There are some realities regarding retirement for women which you just cannot afford to overlook. The challenges women encounter as they prepare for retirement are different than their male peers.
Despite all the battles for equality over the last few decades, women are still trailing behind when it comes to retiring which is such a crucial part of life. Women seem to have a lot left to do compared to men in preparing for retirement.
Retirement Realities For Women
- Most women are not confident that they will be able to retire with a comfortable lifestyle.
- Over half of women today do not plan to retire at all or intend on doing so after the age of 65.
- Over half of women intend to work after they retire. The majority of “retired” women plan to work part-time while the rest wants to work full-time.
- Most women focus on maintaining health. They also typically do not make a plan B for if they are ill, injured or encounter a medical problem.
- Over half also focus on performing well at their current job and nearly half work on keeping their job skills current.
- Most women would not be prepared if an involuntary retirement happened to them for one reason or another.
- Reducing debt or becoming debt free is a priority for most women.
- With so many things on their agenda, still, over half of all women view saving for retirement as a priority.
- Most women save for retirement through some retirement plan whether work-related or a non-work-related IRA, bank account, etc.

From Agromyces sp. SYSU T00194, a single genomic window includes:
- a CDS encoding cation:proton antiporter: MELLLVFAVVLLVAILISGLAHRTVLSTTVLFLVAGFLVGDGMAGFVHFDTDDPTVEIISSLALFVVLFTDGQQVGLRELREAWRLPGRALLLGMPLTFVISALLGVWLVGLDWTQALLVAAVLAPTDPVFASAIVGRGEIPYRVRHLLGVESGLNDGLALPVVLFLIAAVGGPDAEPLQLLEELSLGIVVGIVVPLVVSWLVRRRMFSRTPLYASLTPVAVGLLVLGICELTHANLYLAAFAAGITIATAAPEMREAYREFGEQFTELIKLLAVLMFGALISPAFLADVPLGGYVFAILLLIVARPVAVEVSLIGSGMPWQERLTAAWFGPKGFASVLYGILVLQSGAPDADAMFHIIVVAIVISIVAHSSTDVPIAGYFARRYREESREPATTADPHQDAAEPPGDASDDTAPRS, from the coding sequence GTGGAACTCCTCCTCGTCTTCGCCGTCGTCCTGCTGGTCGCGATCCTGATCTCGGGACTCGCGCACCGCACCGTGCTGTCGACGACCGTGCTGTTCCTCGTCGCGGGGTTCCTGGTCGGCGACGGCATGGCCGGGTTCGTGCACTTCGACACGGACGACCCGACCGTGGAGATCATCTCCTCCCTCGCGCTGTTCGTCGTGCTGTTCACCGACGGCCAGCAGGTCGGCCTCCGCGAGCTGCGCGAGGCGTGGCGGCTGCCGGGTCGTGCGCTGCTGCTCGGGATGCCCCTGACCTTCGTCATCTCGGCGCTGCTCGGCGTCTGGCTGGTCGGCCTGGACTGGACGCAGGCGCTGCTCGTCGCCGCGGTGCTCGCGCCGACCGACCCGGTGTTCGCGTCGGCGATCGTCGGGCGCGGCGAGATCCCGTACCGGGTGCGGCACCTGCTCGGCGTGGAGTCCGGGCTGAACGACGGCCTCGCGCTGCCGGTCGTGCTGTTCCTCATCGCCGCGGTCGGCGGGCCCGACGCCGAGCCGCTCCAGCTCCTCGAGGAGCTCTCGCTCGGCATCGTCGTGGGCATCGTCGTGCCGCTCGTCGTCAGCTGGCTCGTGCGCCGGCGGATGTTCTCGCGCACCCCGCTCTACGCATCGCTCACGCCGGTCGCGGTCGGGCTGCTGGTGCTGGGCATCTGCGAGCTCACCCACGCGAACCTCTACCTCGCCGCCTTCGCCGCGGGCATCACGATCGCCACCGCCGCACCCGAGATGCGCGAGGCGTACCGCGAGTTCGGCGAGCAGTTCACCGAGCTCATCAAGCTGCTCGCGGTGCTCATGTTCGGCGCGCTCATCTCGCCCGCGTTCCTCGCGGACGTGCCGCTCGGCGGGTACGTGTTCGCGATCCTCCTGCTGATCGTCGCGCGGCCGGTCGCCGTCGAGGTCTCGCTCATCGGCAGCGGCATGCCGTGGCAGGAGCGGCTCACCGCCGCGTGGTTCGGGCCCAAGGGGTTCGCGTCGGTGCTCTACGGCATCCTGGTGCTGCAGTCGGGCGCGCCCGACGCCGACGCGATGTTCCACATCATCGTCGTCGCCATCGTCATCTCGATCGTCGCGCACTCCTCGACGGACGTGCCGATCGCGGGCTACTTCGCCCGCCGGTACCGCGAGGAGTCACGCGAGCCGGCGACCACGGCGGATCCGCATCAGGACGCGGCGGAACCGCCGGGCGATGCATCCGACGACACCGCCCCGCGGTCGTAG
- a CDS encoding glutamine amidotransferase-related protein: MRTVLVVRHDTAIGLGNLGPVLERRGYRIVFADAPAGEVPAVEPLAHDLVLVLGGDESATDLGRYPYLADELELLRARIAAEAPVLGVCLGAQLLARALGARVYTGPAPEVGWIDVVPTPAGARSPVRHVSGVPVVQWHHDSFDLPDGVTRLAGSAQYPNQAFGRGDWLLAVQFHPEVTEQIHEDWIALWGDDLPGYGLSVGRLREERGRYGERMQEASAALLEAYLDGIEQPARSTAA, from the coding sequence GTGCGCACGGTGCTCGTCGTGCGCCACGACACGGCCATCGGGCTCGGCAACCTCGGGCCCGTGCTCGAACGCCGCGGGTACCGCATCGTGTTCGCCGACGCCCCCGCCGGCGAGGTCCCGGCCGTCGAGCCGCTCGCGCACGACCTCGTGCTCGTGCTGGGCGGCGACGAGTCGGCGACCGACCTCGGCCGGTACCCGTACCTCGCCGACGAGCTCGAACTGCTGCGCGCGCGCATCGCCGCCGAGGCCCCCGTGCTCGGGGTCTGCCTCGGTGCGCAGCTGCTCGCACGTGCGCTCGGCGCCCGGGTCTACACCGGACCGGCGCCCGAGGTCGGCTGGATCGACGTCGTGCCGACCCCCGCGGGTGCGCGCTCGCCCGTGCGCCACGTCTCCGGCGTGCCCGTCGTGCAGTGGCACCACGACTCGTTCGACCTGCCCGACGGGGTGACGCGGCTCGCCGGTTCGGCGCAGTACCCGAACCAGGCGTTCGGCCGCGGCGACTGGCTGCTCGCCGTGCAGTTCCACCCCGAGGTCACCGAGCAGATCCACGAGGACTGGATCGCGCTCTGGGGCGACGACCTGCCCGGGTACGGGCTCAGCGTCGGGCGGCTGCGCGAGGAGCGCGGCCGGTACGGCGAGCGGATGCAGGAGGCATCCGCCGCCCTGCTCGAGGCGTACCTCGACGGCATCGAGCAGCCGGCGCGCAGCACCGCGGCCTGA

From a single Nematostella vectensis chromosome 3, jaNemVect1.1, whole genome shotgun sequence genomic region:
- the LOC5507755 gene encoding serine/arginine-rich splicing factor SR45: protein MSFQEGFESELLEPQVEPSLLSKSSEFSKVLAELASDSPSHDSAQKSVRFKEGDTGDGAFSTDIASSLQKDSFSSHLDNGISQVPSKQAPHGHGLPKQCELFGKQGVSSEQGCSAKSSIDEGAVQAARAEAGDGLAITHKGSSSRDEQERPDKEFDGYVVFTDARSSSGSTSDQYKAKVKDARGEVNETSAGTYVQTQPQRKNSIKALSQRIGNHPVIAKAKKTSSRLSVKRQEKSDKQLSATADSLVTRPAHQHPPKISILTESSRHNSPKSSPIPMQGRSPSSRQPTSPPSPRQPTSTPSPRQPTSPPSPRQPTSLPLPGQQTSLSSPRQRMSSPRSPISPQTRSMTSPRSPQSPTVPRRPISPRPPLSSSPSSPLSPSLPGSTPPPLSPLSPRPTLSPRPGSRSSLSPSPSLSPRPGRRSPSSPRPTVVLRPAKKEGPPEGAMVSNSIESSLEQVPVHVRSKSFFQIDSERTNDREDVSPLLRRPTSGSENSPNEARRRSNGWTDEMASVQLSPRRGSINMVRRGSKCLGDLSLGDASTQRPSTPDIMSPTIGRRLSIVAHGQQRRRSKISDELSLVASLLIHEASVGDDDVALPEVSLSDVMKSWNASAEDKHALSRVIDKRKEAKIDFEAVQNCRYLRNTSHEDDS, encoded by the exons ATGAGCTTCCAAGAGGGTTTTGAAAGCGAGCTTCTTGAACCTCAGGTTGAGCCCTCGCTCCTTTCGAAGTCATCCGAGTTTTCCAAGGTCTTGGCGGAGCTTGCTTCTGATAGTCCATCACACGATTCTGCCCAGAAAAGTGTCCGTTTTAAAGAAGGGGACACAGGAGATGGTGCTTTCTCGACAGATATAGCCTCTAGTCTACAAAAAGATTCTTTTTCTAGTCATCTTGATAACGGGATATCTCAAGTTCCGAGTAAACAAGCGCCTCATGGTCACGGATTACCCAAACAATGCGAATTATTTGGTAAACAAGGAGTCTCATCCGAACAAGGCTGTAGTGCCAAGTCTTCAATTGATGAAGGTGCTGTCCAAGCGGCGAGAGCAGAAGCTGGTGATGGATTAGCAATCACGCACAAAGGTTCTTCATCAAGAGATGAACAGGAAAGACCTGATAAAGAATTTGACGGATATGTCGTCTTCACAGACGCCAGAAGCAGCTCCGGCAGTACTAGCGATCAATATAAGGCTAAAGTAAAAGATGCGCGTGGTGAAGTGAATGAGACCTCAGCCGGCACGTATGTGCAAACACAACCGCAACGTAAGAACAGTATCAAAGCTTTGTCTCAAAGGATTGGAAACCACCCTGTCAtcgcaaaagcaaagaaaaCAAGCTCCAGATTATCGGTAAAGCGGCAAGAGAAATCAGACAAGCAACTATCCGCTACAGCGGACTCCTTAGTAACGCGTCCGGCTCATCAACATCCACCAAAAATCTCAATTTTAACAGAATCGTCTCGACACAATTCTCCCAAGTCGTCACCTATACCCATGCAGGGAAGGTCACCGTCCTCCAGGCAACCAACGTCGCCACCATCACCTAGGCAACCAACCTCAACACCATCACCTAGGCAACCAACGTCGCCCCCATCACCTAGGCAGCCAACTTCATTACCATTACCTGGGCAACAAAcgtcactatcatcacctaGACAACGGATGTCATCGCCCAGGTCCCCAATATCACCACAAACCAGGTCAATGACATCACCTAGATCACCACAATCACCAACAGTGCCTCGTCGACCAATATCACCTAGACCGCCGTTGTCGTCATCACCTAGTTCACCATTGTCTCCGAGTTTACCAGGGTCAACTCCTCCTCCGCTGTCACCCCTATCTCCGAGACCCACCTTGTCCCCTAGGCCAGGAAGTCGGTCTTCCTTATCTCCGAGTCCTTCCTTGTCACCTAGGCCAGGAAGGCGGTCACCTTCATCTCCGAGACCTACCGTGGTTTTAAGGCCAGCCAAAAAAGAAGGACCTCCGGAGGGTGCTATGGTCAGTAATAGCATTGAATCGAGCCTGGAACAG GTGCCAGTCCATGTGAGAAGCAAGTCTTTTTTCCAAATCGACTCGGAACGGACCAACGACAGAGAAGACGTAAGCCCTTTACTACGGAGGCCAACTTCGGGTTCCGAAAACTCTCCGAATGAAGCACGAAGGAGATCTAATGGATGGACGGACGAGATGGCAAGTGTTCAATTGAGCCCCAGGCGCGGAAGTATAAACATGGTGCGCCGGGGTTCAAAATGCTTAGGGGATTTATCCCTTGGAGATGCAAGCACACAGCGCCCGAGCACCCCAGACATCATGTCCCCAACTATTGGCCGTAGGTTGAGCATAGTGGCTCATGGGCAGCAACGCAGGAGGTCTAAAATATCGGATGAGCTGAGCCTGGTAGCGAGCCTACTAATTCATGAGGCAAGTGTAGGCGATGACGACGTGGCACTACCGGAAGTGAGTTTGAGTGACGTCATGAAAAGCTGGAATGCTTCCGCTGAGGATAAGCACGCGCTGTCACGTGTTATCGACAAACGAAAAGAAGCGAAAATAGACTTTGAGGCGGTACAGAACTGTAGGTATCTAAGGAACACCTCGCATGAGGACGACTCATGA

- Less than half of women anticipate their primary source of income once retired to come from savings and retirement investments.
- An even lower number of women expect to rely on social security benefits. Most of them have concerns about social security being available when it is retirement age. Almost half of female baby boomers feel they understand social security benefits.
- Women who work part-time are much less likely to have work-related retirement benefits. Most women who are offered an employee-funded plan will participate in the program. It’s usually the women who are working full-time.
Retiring isn’t an easy decision, and there are lots of challenges and complications.
While there are realities regarding retirement for women you can’t afford to overlook, remember it is not too late or too early to make a plan.
2 Tips for women considering retiring:
1) Consider using a professional financial adviser
2) If you are a hard-working woman who is saving for retirement, check out the Saver’s Tax Credit. It is for low and moderate-income taxpayers who need more help saving for retirement. If you qualify, you will receive a federal income tax credit on your tax return just because you are investing for retirement through an IRA, 403(b), 457(b) and/or 401 plan.